Answer These Three Questions to Determine Your Quality As A Leader

Ever worked for a leader who was so inspiring and gifted,your memories of how he or she took care of the group remain vivid to this day?

Chances are,the reason you still talk about this pioneer from years ago is due to how he or she made you feel.

Renowned poet and civil rights activist Maya Angelou famously quipped,”People will forget what you said,people will forget what you did,but people will never forget how you made them feel.”

3 Questions John Wurzburger Asks To Assess Leadership Skills

Leadership is a matter of the mind and the heart–it is about relationships and results. So,if you are in a leadership role now or aspiring to one,the journey toward leadership greatness never ends. However, it does have a starting point.

And sometimes the beginning of the journey requires some tough questions you need to ask yourself to raise your own bar. Can you answer yes to some — and all — of them?

1. Are you approachable?

Before you assume you are fit to direct,this is an important question to ask. Because if you are going to lead,you need to be approachable. If you are not,it could hurt your leadership in several ways:

  • Your employees may be less willing to share information for fear of disapproval;
  • your staff members may be disconnected from you; and
  • your staff members will fear taking possession of their work,and will only look to you for answers.

To be approachable means promoting a culture where feelings of devotion and a sense of purpose are felt among staff.

How to become more approachable:

  • Keep an open-door coverage;
  • share information;
  • spark upnon-work relevant discussions;
  • be human and show your sense of humor;
  • take part in volunteer or professional development activities with your workers;
  • be an advocate for your employees when they face challenges–private or professional.

2. Do you foster an environment where people are psychologically safe?

Research on liberty and mental security by Amy Edmondson of Harvard indicates that when encouraging leaders foster a culture of security — meaning workers are free to speak up,experimentation,give opinions,and ask for help — it leads to better understanding and performance results.

When emotional security is absent,anxiety is present. And anxiety is detrimental to achieving a company’s full potential. We just can’t be engaged or innovative when we’re afraid. Some subscribe to the idea that fear is a motivator,but what fear does is kill hope — the supreme demotivator.

How to create more psychological security:

  • Create a bond with workers,and remind them of their value;
  • praise them for their functionality with specific examples for positive reinforcement;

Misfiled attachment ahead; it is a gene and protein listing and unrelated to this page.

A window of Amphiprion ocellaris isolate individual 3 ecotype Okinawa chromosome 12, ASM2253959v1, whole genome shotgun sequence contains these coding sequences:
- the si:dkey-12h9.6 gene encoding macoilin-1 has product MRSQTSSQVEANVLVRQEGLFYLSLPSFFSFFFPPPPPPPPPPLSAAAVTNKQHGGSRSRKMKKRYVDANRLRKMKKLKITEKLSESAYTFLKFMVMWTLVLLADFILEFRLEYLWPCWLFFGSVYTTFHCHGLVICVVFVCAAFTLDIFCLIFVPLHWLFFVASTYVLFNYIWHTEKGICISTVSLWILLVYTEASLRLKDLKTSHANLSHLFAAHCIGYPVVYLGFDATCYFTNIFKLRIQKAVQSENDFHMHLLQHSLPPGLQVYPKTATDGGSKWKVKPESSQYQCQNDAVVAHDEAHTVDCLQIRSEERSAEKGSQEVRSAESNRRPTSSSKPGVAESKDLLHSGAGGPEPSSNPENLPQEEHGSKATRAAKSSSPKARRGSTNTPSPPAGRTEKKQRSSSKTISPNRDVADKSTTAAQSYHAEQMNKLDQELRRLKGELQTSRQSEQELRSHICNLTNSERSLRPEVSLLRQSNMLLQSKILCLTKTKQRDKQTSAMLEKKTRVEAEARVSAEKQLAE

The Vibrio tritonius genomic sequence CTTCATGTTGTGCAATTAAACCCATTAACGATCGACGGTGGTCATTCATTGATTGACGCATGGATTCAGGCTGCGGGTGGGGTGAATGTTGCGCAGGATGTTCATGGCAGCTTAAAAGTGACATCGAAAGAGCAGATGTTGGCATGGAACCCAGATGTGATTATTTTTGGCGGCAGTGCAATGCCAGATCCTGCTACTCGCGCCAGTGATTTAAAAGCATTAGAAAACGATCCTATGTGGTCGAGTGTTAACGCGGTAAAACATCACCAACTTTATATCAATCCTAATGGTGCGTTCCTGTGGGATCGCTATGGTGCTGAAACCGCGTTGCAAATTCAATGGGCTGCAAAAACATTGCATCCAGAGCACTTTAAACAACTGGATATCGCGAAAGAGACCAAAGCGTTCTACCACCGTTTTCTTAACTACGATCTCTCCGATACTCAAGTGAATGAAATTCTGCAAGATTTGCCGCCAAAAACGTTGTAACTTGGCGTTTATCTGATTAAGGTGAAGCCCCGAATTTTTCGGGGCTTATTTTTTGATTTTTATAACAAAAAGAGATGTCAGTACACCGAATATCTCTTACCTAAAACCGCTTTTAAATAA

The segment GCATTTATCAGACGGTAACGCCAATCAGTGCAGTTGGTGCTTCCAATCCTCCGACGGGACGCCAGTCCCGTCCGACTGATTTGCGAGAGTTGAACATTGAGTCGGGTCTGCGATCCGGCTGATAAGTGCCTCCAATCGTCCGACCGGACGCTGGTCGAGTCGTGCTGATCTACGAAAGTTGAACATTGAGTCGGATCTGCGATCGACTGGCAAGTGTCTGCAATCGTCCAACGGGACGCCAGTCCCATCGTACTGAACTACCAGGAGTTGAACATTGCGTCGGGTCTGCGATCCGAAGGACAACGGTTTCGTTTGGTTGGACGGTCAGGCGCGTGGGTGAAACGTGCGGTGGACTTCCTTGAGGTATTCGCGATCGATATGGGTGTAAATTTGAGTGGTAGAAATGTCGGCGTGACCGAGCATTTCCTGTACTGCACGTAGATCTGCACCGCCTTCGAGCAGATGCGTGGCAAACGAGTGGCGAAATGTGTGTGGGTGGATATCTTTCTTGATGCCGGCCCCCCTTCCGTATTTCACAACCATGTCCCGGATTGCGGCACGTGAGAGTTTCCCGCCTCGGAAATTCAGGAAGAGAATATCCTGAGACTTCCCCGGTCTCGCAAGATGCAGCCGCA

• keep your people in the loop regarding upcoming plans and projects,deadlines,and any changes happening,bad or good;
  • give your employees a sense of security by ensuring that their work and status as workers are on solid ground.

When tough problems arise,address the issue straight away by meeting with the staff in person (if physically possible),or send an email to set people’s expectations. Always pull on the side of hope,strength,perseverance,and compassion. Your job as a leader is to do whatever it takes to fulfill the needs of your people–demonstrating that you appreciate them not only as workers but also as human beings. Lastly,do not leave anyone hanging by heading radio silent.

3. Are you leading with integrity?

John Wurzburger

Allow me to give it to you straight: Your employees are watching your every move as a leader. If you are acting unprofessional or dishonest,they understand. And if they know,you’ve already lost the battle for respect.

Psychologist and best-selling writer Henry Cloud wrote the book on why integrity matters and sheds great light on the topic. In Integrity: The Courage to Meet the Demands of Reality,Cloud says,”Who a person is will ultimately determine if their brains,talents,competencies,energy,effort,deal-making abilities,and opportunities will triumph.”

So,who are you,really? As you learn and adapt to all aspects of your integrity,you will eventually arrive at a point where it becomes easier to develop trust,repair a relationship following a battle,listen with compassion,and give critical feedback to build someone up.

How to lead with more integrity:

  • Lead by example,be reliable,be credible,talk with truth;
  • raise the bar and hold yourself accountable to a higher standard — one where your followers will want to emulate;
  • follow through on your promises or commitments;
  • do the right thing;
  • be true to yourself rather than be someone you aren’t. By being who you reallyare,you not only trust the judgments and decisions that you make,but others trust you too. They’ll respect you for standing by your values and beliefs.

Leave a Reply